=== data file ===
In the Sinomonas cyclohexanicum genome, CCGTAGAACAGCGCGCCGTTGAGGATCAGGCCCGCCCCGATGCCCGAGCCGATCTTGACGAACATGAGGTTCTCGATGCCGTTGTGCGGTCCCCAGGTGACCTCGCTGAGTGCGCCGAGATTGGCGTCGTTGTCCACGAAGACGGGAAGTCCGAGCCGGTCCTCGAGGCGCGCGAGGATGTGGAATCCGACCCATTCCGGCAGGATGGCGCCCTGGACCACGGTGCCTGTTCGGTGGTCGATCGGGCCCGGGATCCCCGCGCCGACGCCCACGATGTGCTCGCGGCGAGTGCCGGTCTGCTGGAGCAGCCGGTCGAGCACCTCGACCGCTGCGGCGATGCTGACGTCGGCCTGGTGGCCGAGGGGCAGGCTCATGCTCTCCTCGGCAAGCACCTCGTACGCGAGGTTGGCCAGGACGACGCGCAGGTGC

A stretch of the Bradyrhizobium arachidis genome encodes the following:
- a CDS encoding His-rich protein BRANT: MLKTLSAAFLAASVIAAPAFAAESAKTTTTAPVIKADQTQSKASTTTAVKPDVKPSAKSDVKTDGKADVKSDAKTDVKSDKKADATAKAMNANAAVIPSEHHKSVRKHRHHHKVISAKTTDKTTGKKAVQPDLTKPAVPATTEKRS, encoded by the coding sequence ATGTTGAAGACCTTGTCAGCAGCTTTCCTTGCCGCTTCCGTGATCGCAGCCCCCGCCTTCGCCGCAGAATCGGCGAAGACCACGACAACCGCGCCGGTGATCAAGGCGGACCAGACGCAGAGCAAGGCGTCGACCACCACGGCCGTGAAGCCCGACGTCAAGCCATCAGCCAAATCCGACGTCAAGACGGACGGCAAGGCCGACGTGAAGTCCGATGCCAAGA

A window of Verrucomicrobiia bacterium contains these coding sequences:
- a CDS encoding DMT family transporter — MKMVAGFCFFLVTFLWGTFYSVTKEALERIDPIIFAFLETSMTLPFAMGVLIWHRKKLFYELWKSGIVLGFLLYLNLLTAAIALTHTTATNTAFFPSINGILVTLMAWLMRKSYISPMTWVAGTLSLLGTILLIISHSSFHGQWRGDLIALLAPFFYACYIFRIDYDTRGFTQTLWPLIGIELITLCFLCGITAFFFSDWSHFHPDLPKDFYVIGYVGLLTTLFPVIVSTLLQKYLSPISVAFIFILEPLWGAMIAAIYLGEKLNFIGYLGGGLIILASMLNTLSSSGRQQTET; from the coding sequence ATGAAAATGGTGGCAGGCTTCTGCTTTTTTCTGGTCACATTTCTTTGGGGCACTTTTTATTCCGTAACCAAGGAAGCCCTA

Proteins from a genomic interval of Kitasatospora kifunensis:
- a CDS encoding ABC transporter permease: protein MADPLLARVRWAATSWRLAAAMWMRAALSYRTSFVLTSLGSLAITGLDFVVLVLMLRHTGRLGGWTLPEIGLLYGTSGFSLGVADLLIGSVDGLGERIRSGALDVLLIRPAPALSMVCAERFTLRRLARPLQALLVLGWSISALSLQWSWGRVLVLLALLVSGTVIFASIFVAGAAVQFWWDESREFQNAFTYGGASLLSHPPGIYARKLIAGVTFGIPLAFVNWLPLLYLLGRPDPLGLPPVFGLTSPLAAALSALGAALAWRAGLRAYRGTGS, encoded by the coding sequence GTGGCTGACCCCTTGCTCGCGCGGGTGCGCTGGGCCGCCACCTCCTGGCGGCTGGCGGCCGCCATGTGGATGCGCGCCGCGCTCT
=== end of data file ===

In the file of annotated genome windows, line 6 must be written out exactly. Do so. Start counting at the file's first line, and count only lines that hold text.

Proteins from a genomic interval of Kitasatospora kifunensis: